Fictional Non-Fiction

One of the more frequent questions we get here at the library is: What is the difference between fiction and non-fiction? The question is usually grounded in the very real need to know where a book is located in the stacks. The practical answer is that both are shelved in separate sections: fiction by the author’s last name and non-fiction by the Dewey number. If you are of a philosophical bent and want to know why something is considered fiction or non-fiction, well that is where it gets complicated. It seems obvious that non-fiction is ‘real’ and fiction is ‘made up,’ but in fact there is more crossover than you might think.

Case in point is the weird and entertaining world of fictional non-fiction. These books have avoided the fiction label and are housed in the usually serious and reality based non-fiction stacks. They are unexpected gems of fancy, shelved alongside their more serious brethren. Listed below are a few topics that house a lot of this fictional nonfiction.

User manuals for technically non-existent, but really, really cool vehicles:

deathstarThere are a surprising number of workshop manuals, many put out by Haynes no less, for fantastic vehicles in the Star Wars and Star Trek universes. Whether you want to figure out how to kick start the Millennium Falcon’s hyperdrive, fix the cloaking device on a Klingon Bird of Prey, or find out where the holodeck is located on a Galaxy-class starship, we have got you covered. Whatever you do, don’t pass up the Imperial Death Star: DS-1 Orbital Battle Station manual. Sure death is in the title, but you have to admit that the Death Star was a marvel of engineering. If nothing else, this book will give you an appreciation for all the hardworking men and women, most of them just trying to collect a paycheck, whom the Rebel Alliance thoughtlessly murdered. Twice no less. Just saying.

Not self-help:

zonetheoryWhile it is true that actual self-help books can seem a bit odd, there is a small subset that are clearly not intended to be helpful, one hopes, and are played for laughs. One example is Tim & Eric’s Zone Theory: 7 Steps to Achieve a Perfect Life. From the creepy images throughout the book and advice such as ‘friends are replaceable, money is not,’ this book is funny and disturbing which is to be expected from the creators of several Adult Swim TV shows.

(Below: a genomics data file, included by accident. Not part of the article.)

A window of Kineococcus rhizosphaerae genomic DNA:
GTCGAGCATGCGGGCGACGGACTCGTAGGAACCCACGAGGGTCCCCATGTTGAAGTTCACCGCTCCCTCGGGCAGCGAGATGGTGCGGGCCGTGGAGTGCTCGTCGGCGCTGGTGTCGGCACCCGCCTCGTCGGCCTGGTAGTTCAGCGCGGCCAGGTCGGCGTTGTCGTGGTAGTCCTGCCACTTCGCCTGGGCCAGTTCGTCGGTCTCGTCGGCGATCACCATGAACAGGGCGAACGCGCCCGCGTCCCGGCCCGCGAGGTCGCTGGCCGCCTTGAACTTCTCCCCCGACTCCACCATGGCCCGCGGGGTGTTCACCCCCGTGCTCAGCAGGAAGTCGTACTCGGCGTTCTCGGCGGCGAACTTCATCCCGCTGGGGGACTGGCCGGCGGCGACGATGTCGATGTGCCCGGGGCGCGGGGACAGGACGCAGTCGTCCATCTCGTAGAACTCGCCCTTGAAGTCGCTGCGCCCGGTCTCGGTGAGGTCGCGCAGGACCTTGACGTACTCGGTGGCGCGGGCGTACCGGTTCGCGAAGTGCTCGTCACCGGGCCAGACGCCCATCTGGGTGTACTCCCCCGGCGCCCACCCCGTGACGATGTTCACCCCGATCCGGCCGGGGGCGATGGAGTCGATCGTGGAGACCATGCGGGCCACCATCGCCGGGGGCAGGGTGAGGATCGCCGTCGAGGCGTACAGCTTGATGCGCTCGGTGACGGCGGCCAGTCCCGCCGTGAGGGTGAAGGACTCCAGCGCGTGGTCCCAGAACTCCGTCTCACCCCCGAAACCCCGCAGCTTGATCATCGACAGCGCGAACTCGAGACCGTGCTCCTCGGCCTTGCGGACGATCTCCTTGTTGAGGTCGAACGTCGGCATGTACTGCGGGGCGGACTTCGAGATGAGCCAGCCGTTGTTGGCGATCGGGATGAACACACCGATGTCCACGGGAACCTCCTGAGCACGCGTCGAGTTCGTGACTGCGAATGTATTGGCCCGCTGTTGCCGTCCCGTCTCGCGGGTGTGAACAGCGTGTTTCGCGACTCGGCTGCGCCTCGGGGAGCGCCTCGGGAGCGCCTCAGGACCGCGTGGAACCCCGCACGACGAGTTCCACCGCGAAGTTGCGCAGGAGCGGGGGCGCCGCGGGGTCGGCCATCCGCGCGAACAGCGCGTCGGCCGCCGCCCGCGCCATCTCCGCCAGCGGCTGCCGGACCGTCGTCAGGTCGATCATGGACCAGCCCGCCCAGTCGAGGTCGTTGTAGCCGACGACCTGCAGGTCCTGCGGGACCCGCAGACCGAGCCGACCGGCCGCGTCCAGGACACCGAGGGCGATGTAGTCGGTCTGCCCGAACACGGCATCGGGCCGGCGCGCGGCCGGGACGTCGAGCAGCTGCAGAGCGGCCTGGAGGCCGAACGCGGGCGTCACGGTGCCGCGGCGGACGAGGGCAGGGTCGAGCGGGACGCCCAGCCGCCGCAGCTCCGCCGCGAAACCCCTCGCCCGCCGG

7secretsIf you’ve ever seen the show It’s Always Sunny in Philadelphia, you know that none of the characters should be giving out life advice. But that is exactly what has happened in the book 7 Secrets of Awakening the Highly Effective Four-Hour Giant, Today. If you are still tempted to apply their maxims, take heed of the warning on the back cover: ‘Following the advice contained herein could get you arrested, maimed or killed.’

Alternative histories taken seriously:

federationSadly we don’t even have a moon base yet, let alone the wherewithal to set aside our differences and unify the people of earth, but if you want to read a future history where there is an actual Federation of Planets, definitely check out Federation: The First 150 Years. You also might want to brush up on The Klingon Art of War and read The Autobiography of James T. Kirk to prepare yourself for the brave new world to come.

timelordlettersWhile the library has lots of great books about Doctor Who, they tend to treat it as a television show that continues to be produced. True believers know that the Doctor must surely exist on some plane of Space/Time. For this select group we have The Time Lord Letters, a detailed collection of the Doctor’s correspondence including his application for the post of Caretaker at Coal Hill School to his telepathic messages to the High Council of Gallifrey.

Practical guides to fictional places:

portlandiaWhile Portland is an actual place, Portlandia is, well, a place unto itself. But don’t take my word for it. Instead check out Portlandia: A Guide for Visitors and learn about a city where Kyle MacLachlan is mayor, knots have their own store, and cars are not allowed. If you are feeling more hands on, definitely take a look at the Portlandia Activity Book to learn how to ‘Build Your Own Chore Wheel’ and ‘How to Crowdfund Your Baby.’

zombiesurvivalZombies may not actually exist at this point, but bad things have been known to happen. If you want to be safe rather than sorry and prepare for the coming undead hordes, the now classic Zombie Survival Guide is the book for you. Chock full of useful information (including ideal weapon selection, home preparation, and useful zombie weaknesses) this book will guide you safely, for the most part, through a fictional disaster. The one gap in this very thorough tome is nutrition. Luckily we also have The Art of Eating Through the Zombie Apocalypse which contains recipes as well as advice on how to get the calories you need to fend off the living dead.